Chai Ling was one of the student organizers of the Tian’anmen protests in June of 1989. This autobiography not only chronicles her version of her life and the events leading up to the June 4 bloody conclusion to these protests, but also her flight from China, life in America, and her continued pursuit of democracy in China, her advocacy against the One-Child program and female gendercide.
Chai Ling was born as the eldest daughter of parents who survived the Cultural Revolution. She chronicles the high expectations for success from her parents, particularly her father, as well as the crucial role of Mrs Qian, a high school teacher. Her national exam results were sufficiently good for her to qualify for entrance to Beijing University, the top university in China. She began studying geology but pursued psychology, a relatively new discipline that had been previously banned.
She went on to pursue graduate studies at Beijing Normal University and married Feng Congde in 1988 (they later divorced). Both ended up in leadership roles in the Tian’anmen protests which began with the death of Hu Yaobang, who had been sympathetic to student concerns for reforming government corruption, advancing democracy, and greater freedoms of speech and the press.
Chai Ling’s account of these demonstrations is riveting. There are the early gatherings which the government tolerated until Zhao Ziyang was ousted from party leadership. We read of her startled and fearful reaction when the label of dong luan is applied to the demonstrations, a term roughly meaning “turmoil” and applied to illegal dissidents in the Cultural Revolution. We see the leadership struggles within the student movement and their attempts to ascertain the intent of the government, which had determined to crack down on the demonstrators. She tells the story of the student hunger strikes that garnered much national sympathy and sparked demonstrations throughout the country.
She gives her own version of what she thought an “off the record” interview where at one point she said,
“What we actually are hoping for is bloodshed, the moment when the government is ready to brazenly butcher the people. Only when the Square is awash with blood will the people of China open their eyes. Only then will they really be united. But how can I explain any of this to my fellow students?”
She describes this as kind of a “last will and testament” and argues that it simply reflected her own pessimism that things would work out well, despite international media coverage. Because she was leading the Defend Tian’anmen Square movement, she has been faulted with refusing to end the demonstrations to bring on that kind of bloodshed. She contends in this autobiography that she was concerned uppermost with students safety and that when the time came, she led the exodus from the square in an attempt to avoid bloodshed. It is clear throughout the remainder of this autobiography that this has been one of the most troubling accusations that has haunted her, to the point that she has filed lawsuits against the documentary film company (something she does not mention in the autobiography, perhaps because the lawsuits have been dismissed).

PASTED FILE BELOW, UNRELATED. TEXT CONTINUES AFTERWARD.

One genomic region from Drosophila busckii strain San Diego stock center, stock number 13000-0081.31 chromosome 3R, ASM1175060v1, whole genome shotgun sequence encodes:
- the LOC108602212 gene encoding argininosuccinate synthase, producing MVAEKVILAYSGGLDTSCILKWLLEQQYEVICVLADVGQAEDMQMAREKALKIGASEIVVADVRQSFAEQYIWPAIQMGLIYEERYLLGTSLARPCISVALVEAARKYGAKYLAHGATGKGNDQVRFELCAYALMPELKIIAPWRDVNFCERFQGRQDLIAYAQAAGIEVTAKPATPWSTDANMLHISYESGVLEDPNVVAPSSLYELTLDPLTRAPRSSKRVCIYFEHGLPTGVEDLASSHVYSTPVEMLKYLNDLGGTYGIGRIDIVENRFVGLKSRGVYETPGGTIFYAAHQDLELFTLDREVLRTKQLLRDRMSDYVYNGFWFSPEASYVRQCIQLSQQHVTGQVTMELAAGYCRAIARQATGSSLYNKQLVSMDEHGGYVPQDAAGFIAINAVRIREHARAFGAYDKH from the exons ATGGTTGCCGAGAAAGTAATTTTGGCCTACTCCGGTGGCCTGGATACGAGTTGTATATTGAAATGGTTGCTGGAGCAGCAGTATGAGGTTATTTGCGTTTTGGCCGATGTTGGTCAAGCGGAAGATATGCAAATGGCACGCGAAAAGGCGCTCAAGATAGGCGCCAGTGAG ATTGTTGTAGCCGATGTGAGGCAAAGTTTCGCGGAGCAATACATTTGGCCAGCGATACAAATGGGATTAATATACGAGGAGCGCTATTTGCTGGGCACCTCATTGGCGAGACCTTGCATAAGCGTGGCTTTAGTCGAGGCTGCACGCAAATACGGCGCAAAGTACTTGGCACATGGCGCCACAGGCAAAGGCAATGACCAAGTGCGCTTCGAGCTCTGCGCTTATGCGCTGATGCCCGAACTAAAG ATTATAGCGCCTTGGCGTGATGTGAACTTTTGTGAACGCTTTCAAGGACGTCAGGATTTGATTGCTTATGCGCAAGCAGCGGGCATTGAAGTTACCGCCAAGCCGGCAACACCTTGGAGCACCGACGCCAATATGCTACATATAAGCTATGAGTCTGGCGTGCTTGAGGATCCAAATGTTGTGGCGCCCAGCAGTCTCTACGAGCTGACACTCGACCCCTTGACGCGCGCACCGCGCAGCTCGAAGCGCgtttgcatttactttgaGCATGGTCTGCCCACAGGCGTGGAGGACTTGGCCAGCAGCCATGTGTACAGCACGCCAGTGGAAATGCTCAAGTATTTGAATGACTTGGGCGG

The next part of the book describes her and Feng’s efforts to escape the country and the aid given by a Buddhist network in her successful escape. After a short time in France, she was able to enter the U.S., pursue studies at Princeton and Harvard, and meet and marry her second husband at a consulting firm. She chronicles he attempt to launch an IT business with him, Jenzabar, and her conversion to the Christian faith. She describes as the answer to why she was spared her new-found mission “No Girls Allowed”, advocating against China’s One Child policy and the forced abortions and gendercide of girl fetuses and babies this involves. For those who wrestle with this being an “anti-abortion” piece in disguise, her argument is that both pro-life and pro-choice people, as well as women’s rights activists should be able to agree on opposition to forced abortion and to the selective killing of female fetuses and babies.
This section confronts a painful part of her own life, the four abortions she had before her second marriage. Eventually, she recognizes that three of these were forced in the sense that it would have been illegal for her to carry a child to term. Through this, she realized that her message to other women like herself was not, “Come to God and he will forgive you,” but “Come to God and he will love you, heal you, and free you.” This is the appeal with which she concludes the book.
I found that the most compelling parts of the book were the vivid narrative of the student demonstrations and the kind of “fog of war” they dealt with as they sought to determine next steps and whether and when to leave the Square. I sense Chai Ling has spent her life trying to come to terms both with the students aspirations and their tragic end and her own responsibility for both. This book, to some degree represents a working out of both, with perhaps at times some self justification. But it also represents her deep love and longings for China, and what her homeland could be.
I received a free e-galley copy of this book through the publisher for review purposes via Netgalley.